Maple, walnut, poplar, oak, pine, ash, beech, and linden trees fill Pennsylvania's extensive forests, along with sassafras, sycamore, weeping willow, and balsam fir (Abies fraseri). Red pine and paper birch are found in the north while the sweet gum is dominant in the extreme southwest. Mountain laurel (the state flower), June-berry, dotted hawthorn, New Jersey tea, and various dogwoods are among the shrubs and small trees found in most parts of the state, and dewberry, wintergreen, wild columbine, and wild ginger are also common. In 2003, the small whorled pogonia and Virginia spirea were classified as threatened, with the northeastern bulrush as endangered.
Numerous mammals persist in Pennsylvania, among them the white-tailed deer (the state animal), black bear, red and gray foxes, opossum, raccoon, muskrat, mink, snowshoe hare, common cottontail, and red, gray, fox, and flying squirrels. Native amphibians include the hellbender, Fowler's toad, and the tree, cricket, and true frogs; among reptilian species are the five-lined and black skinks and five varieties of lizard. The ruffed grouse, a common game species, is the official state bird; other game birds are the wood dove, ring-necked pheasant, bobwhite quail, and mallard and black ducks. The robin, cardinal, English sparrow, red-eyed vireo, cedar waxwing, tufted titmouse, yellow-shafted flicker, barn swallow, blue jay, and killdeer are common non-game birds. More than 170 types of fish have been identified in Pennsylvania, with brown and brook trout, grass pickerel, bigeye chub, pirate perch, and white bass among the common native varieties.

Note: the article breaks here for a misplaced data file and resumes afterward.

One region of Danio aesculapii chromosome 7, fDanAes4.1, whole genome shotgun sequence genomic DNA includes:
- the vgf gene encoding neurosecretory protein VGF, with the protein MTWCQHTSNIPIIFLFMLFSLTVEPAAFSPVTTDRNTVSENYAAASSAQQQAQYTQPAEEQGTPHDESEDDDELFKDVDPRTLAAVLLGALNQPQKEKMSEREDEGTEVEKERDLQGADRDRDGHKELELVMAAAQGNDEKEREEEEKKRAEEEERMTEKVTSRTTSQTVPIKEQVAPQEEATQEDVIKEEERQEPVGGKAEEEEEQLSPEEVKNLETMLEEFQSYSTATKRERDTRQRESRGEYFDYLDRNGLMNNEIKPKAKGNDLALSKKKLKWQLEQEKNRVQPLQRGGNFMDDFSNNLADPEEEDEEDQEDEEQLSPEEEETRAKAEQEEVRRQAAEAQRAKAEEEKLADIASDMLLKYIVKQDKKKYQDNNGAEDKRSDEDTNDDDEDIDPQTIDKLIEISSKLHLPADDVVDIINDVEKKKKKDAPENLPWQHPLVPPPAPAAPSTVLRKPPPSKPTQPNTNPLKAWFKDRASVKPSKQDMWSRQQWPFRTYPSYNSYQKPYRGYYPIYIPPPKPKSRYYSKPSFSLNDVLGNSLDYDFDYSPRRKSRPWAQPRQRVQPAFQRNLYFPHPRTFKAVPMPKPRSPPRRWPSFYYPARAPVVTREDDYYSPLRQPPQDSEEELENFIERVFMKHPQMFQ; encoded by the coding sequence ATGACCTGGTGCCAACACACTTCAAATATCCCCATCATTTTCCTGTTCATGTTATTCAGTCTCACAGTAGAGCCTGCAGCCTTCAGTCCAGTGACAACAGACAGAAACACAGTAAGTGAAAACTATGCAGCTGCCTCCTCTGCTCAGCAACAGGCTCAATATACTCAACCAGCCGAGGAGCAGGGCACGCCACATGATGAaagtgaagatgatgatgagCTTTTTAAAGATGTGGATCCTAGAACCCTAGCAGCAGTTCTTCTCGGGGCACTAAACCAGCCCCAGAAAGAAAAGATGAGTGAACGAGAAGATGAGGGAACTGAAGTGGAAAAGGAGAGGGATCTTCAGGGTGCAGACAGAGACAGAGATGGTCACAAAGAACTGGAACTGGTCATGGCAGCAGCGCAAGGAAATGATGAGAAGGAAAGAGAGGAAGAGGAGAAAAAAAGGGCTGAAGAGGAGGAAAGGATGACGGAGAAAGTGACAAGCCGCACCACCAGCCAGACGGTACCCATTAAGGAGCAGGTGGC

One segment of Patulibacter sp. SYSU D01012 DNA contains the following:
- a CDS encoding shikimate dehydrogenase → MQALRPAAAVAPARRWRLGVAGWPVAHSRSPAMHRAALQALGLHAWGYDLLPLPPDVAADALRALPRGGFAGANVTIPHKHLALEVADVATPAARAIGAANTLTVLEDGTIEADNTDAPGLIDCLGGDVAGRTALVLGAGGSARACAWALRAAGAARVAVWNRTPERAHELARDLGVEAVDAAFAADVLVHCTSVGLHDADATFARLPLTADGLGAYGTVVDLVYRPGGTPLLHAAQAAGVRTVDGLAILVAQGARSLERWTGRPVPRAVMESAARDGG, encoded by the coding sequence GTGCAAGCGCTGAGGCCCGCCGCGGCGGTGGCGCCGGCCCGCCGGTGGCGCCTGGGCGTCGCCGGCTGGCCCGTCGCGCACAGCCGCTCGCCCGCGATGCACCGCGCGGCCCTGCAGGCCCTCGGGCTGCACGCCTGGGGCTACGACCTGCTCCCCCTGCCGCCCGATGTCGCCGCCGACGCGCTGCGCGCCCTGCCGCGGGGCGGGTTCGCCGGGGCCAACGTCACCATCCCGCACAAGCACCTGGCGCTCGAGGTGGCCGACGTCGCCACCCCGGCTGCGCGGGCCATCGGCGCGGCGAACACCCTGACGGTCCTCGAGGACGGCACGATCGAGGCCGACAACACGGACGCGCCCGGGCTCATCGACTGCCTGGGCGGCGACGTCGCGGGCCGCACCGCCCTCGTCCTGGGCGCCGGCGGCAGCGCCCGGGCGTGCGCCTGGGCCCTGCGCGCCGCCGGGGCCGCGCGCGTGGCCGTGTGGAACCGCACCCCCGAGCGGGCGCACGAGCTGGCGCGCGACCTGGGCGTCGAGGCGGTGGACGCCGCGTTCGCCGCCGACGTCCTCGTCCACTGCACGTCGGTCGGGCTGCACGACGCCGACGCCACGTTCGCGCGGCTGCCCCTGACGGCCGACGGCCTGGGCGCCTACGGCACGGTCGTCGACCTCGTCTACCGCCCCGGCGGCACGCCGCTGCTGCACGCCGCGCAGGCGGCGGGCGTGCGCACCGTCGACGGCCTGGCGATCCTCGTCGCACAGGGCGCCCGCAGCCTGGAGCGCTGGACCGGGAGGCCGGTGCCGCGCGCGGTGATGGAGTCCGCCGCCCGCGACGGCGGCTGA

In 1978, the Pennsylvania Game Commission and the US Fish and Wildlife Service signed a cooperative agreement under which the federal government provides two dollars for each dollar spent by the state to determine the status of and improve conditions for threatened or endangered species. On the threatened or endangered list in 2003 were 14 species, including the Indiana bat, bald eagle, orangefoot pimpleback pearly mussel, dwarf wedgemussel, and pink mucket pearlymussel.